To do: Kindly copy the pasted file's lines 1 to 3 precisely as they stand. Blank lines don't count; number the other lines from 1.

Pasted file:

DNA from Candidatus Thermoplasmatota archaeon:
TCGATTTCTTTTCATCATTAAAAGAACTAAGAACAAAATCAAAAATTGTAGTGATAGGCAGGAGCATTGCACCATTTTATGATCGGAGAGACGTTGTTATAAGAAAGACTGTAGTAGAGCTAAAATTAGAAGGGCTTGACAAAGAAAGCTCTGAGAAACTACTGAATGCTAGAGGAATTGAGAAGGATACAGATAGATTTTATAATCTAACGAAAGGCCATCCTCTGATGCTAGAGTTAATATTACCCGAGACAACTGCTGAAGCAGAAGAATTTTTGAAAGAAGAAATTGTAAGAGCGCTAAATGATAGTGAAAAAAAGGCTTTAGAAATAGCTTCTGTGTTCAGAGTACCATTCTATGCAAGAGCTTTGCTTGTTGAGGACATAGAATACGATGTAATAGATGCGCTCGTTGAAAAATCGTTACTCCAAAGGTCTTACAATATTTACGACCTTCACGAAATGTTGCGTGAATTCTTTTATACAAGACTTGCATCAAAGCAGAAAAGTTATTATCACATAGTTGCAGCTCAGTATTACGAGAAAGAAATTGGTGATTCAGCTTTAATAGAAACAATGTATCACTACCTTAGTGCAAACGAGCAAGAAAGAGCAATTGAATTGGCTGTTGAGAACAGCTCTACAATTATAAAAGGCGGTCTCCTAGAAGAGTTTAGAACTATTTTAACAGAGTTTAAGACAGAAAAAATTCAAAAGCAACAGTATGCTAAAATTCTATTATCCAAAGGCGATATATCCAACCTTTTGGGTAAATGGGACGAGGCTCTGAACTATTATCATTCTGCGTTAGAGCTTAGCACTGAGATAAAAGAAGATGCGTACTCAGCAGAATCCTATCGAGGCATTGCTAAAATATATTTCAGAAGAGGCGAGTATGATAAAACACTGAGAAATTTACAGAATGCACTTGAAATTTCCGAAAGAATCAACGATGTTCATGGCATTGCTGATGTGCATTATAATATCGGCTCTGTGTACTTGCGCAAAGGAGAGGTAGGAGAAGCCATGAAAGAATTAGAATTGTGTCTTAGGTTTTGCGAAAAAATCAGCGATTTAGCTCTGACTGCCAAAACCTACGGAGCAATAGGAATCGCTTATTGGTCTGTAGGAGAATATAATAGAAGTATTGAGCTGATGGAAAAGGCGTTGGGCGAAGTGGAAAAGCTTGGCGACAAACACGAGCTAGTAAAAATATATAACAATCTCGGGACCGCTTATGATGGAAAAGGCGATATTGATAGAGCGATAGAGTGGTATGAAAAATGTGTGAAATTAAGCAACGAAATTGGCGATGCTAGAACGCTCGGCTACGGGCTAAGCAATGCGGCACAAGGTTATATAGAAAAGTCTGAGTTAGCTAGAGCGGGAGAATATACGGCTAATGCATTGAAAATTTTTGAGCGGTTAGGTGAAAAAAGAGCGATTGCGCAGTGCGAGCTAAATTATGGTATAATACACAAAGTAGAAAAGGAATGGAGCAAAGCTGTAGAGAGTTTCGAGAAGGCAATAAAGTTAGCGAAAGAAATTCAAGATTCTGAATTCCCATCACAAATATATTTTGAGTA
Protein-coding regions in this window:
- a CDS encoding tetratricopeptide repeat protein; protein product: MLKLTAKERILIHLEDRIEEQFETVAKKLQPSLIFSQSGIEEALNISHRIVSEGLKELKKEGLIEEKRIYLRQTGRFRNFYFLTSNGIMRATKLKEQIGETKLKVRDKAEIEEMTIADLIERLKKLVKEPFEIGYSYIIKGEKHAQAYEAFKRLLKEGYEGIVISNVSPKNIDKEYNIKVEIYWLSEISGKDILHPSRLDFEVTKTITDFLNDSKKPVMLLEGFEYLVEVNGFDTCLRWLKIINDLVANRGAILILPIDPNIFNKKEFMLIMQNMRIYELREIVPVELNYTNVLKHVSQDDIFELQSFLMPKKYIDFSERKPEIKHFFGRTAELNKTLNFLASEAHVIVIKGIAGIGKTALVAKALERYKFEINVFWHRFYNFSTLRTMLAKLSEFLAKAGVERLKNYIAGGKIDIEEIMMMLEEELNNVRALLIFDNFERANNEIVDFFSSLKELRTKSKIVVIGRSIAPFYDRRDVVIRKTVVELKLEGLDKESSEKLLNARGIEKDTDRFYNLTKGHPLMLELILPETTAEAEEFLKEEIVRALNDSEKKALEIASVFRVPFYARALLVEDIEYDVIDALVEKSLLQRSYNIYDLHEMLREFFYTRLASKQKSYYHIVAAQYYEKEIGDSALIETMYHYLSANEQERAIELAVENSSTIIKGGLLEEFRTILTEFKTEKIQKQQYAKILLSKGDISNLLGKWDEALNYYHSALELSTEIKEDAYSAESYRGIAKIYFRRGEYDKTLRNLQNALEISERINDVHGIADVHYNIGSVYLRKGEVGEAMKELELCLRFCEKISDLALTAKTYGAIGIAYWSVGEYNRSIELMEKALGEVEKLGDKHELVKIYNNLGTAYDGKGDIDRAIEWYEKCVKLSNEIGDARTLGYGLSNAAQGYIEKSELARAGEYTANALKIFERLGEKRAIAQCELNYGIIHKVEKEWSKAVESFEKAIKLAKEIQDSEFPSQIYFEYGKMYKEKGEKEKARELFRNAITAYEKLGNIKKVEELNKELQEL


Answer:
DNA from Candidatus Thermoplasmatota archaeon:
TCGATTTCTTTTCATCATTAAAAGAACTAAGAACAAAATCAAAAATTGTAGTGATAGGCAGGAGCATTGCACCATTTTATGATCGGAGAGACGTTGTTATAAGAAAGACTGTAGTAGAGCTAAAATTAGAAGGGCTTGACAAAGAAAGCTCTGAGAAACTACTGAATGCTAGAGGAATTGAGAAGGATACAGATAGATTTTATAATCTAACGAAAGGCCATCCTCTGATGCTAGAGTTAATATTACCCGAGACAACTGCTGAAGCAGAAGAATTTTTGAAAGAAGAAATTGTAAGAGCGCTAAATGATAGTGAAAAAAAGGCTTTAGAAATAGCTTCTGTGTTCAGAGTACCATTCTATGCAAGAGCTTTGCTTGTTGAGGACATAGAATACGATGTAATAGATGCGCTCGTTGAAAAATCGTTACTCCAAAGGTCTTACAATATTTACGACCTTCACGAAATGTTGCGTGAATTCTTTTATACAAGACTTGCATCAAAGCAGAAAAGTTATTATCACATAGTTGCAGCTCAGTATTACGAGAAAGAAATTGGTGATTCAGCTTTAATAGAAACAATGTATCACTACCTTAGTGCAAACGAGCAAGAAAGAGCAATTGAATTGGCTGTTGAGAACAGCTCTACAATTATAAAAGGCGGTCTCCTAGAAGAGTTTAGAACTATTTTAACAGAGTTTAAGACAGAAAAAATTCAAAAGCAACAGTATGCTAAAATTCTATTATCCAAAGGCGATATATCCAACCTTTTGGGTAAATGGGACGAGGCTCTGAACTATTATCATTCTGCGTTAGAGCTTAGCACTGAGATAAAAGAAGATGCGTACTCAGCAGAATCCTATCGAGGCATTGCTAAAATATATTTCAGAAGAGGCGAGTATGATAAAACACTGAGAAATTTACAGAATGCACTTGAAATTTCCGAAAGAATCAACGATGTTCATGGCATTGCTGATGTGCATTATAATATCGGCTCTGTGTACTTGCGCAAAGGAGAGGTAGGAGAAGCCATGAAAGAATTAGAATTGTGTCTTAGGTTTTGCGAAAAAATCAGCGATTTAGCTCTGACTGCCAAAACCTACGGAGCAATAGGAATCGCTTATTGGTCTGTAGGAGAATATAATAGAAGTATTGAGCTGATGGAAAAGGCGTTGGGCGAAGTGGAAAAGCTTGGCGACAAACACGAGCTAGTAAAAATATATAACAATCTCGGGACCGCTTATGATGGAAAAGGCGATATTGATAGAGCGATAGAGTGGTATGAAAAATGTGTGAAATTAAGCAACGAAATTGGCGATGCTAGAACGCTCGGCTACGGGCTAAGCAATGCGGCACAAGGTTATATAGAAAAGTCTGAGTTAGCTAGAGCGGGAGAATATACGGCTAATGCATTGAAAATTTTTGAGCGGTTAGGTGAAAAAAGAGCGATTGCGCAGTGCGAGCTAAATTATGGTATAATACACAAAGTAGAAAAGGAATGGAGCAAAGCTGTAGAGAGTTTCGAGAAGGCAATAAAGTTAGCGAAAGAAATTCAAGATTCTGAATTCCCATCACAAATATATTTTGAGTA
Protein-coding regions in this window: